|GTS Library Reference Manual|
GTS uses a simple object system implemented in C which allows all the basic paradigms of object-oriented programming: inheritance of class members and virtual functions overloading in particular.
The class hierarchy is implemented via a hierarchy of nested C structs and type casting. In order to avoid "wild" type casts between objects belonging to incompatible classes, type casting is done through macros which check if the conversion is valid. This type checking is however relatively expensive and can be disabled on production code by omitting the GTS_CHECK_CASTS define at compile time.
The basic geometrical objects of GTS do not have any support for attributes such as color, texture coordinates, material properties etc... which may be of interest when using GTS for graphical applications. This choice was made on purpose in order to keep GTS as general as possible. Using object inheritance it should however be easy to extend the base classes to fit your personal needs.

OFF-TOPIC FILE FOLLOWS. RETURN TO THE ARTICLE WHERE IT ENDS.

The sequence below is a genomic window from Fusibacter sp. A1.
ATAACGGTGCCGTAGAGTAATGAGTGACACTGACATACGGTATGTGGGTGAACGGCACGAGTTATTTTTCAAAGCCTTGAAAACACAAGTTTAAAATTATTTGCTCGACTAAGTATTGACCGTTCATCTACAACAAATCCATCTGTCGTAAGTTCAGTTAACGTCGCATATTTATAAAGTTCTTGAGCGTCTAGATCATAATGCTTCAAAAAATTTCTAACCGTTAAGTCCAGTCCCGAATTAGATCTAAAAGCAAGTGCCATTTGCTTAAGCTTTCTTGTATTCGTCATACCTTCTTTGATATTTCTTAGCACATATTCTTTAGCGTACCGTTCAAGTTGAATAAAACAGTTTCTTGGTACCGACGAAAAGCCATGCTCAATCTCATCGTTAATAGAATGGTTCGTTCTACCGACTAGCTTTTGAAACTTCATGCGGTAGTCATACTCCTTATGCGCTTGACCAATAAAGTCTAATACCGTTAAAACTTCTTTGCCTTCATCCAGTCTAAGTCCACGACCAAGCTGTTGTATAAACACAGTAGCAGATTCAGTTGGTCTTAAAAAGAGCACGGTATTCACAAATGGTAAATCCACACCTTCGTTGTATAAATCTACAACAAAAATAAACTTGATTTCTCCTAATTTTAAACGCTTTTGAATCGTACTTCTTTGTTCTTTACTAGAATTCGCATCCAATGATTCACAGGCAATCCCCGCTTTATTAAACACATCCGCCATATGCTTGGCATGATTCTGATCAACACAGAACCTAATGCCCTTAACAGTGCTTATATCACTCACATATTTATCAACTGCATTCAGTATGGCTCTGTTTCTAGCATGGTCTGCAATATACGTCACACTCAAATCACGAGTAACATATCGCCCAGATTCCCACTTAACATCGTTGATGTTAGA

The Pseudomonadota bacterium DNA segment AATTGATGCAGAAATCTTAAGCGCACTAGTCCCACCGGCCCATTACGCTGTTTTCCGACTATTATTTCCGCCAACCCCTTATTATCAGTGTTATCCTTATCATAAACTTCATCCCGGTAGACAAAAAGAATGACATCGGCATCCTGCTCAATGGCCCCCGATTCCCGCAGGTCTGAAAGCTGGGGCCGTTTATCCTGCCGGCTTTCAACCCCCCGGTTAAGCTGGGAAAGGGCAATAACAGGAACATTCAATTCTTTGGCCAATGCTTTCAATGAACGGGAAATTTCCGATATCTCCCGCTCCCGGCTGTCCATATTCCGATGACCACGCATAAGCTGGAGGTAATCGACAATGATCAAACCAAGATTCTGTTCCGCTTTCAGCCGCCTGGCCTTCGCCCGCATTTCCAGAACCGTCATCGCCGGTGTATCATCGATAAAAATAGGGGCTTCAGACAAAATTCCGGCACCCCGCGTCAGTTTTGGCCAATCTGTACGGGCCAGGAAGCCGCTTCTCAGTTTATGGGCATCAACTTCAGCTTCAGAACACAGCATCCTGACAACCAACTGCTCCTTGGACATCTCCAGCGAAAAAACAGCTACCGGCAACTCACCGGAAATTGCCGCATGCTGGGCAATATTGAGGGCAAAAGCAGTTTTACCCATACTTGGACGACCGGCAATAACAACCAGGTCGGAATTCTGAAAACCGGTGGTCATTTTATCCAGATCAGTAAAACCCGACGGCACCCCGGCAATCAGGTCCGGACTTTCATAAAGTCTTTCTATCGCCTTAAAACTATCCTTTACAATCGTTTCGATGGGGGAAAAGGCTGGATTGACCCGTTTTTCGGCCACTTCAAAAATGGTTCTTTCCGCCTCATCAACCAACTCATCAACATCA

When destroying geometrical objects you must keep in mind their geometrical relationships. Destroying a vertex also destroys all the edges using this particular vertex, destroying an edge destroys the triangles. Vertices, edges or faces not used by any segment, triangle or surface respectively are considered to be "floating" objects. When initially created all vertices, edges or faces are floating. Destroying a segment, triangle or surface will cause the destruction of any new floating vertex, edge or face.
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